The Hawaiian culture is both diverse and unique, with its own language, traditions, and beliefs. Despite these multi-faceted characteristics, certain broad stereotypes about the culture persist in the non-Hawaiian population. My paper will explore where race, prejudice and cultural stereotypes come from and how both Hawaiian and non-Hawaiian cultures reinforce these stereotypes.
According to Dictionary.com a stereotype is something conforming to a fixed or general pattern, especially an often oversimplified or biased mental picture held to characterize the typical individual of a group (dictionary.com).
The term “stereotype” originally referred to a stamp used in the printing industry to make multiple copies from one single block. The first one to adopt this notion, to describe the way society categorized people, was social psychologist Walter Lippmann in 1922, in his book on media democracy, Public Opinion. He described the term as “the picture (of the world) that a person has in his/her head”. He was convinced that a picture it is definite, and reduces the world to simple characteristics which are represented as permanent by nature (Lippmann, 1997 , p. 233).
Hawaii is a top vacation destination by many tourists all over the world. When Hawaii comes to mind many people and different cultures imagine sandy beaches, warm, blue waters, lush green backdrops, Hula dancers in grass skirts with flowers in their hair and leis around their necks. These visual representations are iconic symbols of Hawaii and of what many have come to define as Hawaiian. These images and ideas painted by the visitor industry most often take place at the expense of the Hawaiians historic culture. These stereotypes conjured up by the tourist industry promoted an artificial cultural image that in reality disregarded the truth. These stereotypes played a major role in destroying ancient burial grounds, archaeological historic sites and sacred places. I can remember while living in Hawaii many times when a burial ground or sacred site was destroyed or moved to make way for the development of a new highway or resort. Many of my relatives who are Native Hawaiians have told me stories of how cultural and historic sites, hundred in number, have been bulldozed to make way for hotel and golf course development. Many others have been turned into tourist attractions and are desecrated in their use and misuse. These include heiau (burial grounds) or ancient temples, house sites, fishing shrines, ceremonial platforms and agricultural sites.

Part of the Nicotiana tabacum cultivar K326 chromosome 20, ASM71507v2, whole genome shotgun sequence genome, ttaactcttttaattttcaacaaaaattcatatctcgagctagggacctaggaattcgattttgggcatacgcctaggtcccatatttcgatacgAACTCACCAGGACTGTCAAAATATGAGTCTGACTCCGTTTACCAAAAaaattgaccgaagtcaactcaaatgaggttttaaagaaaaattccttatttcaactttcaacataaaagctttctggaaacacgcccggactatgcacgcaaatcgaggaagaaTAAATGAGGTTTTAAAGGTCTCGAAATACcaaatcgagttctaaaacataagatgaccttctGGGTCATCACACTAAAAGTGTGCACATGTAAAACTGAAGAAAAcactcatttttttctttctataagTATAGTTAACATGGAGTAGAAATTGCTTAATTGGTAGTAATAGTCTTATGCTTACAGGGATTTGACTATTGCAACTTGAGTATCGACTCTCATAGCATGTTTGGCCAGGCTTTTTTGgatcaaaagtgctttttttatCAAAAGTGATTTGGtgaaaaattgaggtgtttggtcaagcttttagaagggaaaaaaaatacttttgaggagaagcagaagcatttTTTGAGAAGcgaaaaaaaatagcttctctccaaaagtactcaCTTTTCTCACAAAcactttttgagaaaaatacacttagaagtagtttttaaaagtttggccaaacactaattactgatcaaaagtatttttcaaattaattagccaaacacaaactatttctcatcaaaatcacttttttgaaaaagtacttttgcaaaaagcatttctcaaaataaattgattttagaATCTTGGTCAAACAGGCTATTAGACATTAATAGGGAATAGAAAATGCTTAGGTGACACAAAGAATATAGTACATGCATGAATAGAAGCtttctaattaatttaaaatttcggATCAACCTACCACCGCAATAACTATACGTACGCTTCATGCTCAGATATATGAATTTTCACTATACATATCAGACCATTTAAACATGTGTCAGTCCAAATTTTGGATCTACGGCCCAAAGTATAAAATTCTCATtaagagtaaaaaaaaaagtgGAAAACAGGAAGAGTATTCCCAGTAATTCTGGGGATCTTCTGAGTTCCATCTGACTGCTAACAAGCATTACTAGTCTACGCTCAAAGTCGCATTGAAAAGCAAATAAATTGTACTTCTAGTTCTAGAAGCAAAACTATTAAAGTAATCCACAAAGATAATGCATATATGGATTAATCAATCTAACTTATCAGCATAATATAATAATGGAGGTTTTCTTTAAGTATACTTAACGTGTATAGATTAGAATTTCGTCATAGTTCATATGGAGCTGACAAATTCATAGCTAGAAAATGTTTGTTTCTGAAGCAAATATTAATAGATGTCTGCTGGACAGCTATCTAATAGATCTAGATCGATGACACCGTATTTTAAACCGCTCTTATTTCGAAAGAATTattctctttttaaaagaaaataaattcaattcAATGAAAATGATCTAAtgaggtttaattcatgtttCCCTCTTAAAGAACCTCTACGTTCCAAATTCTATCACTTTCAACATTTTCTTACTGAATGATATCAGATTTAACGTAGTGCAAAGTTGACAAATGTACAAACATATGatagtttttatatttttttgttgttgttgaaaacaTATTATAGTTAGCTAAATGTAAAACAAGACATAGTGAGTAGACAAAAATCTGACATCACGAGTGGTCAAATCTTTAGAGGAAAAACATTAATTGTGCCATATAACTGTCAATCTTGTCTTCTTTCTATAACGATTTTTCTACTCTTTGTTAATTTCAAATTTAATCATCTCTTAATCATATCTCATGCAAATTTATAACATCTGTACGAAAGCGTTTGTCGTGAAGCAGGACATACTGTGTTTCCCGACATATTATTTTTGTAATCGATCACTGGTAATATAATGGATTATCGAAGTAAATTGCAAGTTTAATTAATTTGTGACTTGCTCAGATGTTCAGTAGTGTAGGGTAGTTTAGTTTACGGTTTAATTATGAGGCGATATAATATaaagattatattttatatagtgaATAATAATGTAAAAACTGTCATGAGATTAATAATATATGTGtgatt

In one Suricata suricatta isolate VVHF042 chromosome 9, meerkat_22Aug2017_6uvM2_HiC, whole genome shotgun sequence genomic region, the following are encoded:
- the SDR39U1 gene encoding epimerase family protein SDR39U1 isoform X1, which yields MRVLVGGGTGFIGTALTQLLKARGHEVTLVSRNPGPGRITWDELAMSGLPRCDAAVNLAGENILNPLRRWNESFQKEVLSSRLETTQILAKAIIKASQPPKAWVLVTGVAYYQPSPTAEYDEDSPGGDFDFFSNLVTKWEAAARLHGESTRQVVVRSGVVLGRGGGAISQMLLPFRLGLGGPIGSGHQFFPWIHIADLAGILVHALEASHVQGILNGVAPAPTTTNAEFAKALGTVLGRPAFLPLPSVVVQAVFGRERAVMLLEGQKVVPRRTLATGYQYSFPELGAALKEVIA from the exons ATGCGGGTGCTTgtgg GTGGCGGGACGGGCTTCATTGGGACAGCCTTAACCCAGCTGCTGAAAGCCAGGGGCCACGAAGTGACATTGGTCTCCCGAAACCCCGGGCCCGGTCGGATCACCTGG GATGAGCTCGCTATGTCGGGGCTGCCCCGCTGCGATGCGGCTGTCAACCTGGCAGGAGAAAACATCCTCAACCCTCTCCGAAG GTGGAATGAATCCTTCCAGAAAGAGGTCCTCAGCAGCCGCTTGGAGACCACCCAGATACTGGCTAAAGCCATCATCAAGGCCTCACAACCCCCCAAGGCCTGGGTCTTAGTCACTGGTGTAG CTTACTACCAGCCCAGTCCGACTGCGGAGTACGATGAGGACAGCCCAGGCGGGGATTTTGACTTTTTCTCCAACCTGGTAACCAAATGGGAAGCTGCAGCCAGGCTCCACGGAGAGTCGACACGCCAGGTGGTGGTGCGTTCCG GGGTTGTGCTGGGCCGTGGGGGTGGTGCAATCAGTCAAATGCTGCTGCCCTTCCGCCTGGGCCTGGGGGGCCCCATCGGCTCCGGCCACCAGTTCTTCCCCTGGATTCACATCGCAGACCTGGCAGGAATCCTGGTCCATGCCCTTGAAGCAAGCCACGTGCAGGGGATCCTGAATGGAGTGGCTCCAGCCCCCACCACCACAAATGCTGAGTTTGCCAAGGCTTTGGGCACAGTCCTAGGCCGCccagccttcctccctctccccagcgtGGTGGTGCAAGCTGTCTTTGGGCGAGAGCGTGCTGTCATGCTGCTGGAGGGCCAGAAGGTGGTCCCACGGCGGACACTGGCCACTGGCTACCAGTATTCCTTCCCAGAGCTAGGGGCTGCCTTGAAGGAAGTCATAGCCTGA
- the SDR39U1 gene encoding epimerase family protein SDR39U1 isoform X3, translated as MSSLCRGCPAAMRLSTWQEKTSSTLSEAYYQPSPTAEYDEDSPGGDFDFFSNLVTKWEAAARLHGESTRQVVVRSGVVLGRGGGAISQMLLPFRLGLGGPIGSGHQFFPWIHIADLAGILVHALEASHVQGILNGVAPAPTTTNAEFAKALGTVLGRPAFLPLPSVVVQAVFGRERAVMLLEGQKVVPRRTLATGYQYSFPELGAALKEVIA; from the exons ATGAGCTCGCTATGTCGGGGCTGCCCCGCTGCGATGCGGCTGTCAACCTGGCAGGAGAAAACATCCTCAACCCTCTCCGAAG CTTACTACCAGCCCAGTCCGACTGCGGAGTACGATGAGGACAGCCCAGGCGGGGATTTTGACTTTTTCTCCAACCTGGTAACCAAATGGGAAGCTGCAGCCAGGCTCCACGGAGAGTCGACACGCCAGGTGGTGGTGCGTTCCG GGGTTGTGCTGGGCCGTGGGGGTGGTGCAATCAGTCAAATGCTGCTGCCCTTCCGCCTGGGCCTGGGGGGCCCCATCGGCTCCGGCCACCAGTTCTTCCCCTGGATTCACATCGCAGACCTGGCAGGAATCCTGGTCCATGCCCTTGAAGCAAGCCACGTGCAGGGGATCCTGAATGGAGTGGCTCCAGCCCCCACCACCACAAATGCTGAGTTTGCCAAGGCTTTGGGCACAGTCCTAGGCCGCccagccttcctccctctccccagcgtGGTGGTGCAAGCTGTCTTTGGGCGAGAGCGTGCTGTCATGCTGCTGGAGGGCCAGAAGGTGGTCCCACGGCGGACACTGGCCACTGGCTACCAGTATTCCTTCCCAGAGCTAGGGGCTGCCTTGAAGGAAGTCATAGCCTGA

All of these acts take place at the expense and pain of Native Hawaiians who are struggling to survive. Here you have multimillion dollar revenue and none of that money is going to support and perpetuate the culture or recover of the language and heritage of Native Hawaiians. This reminds me of many stories we have covered during class of where cultures have been oppressed in order for other cultures to succeed. Most Hawaiians have...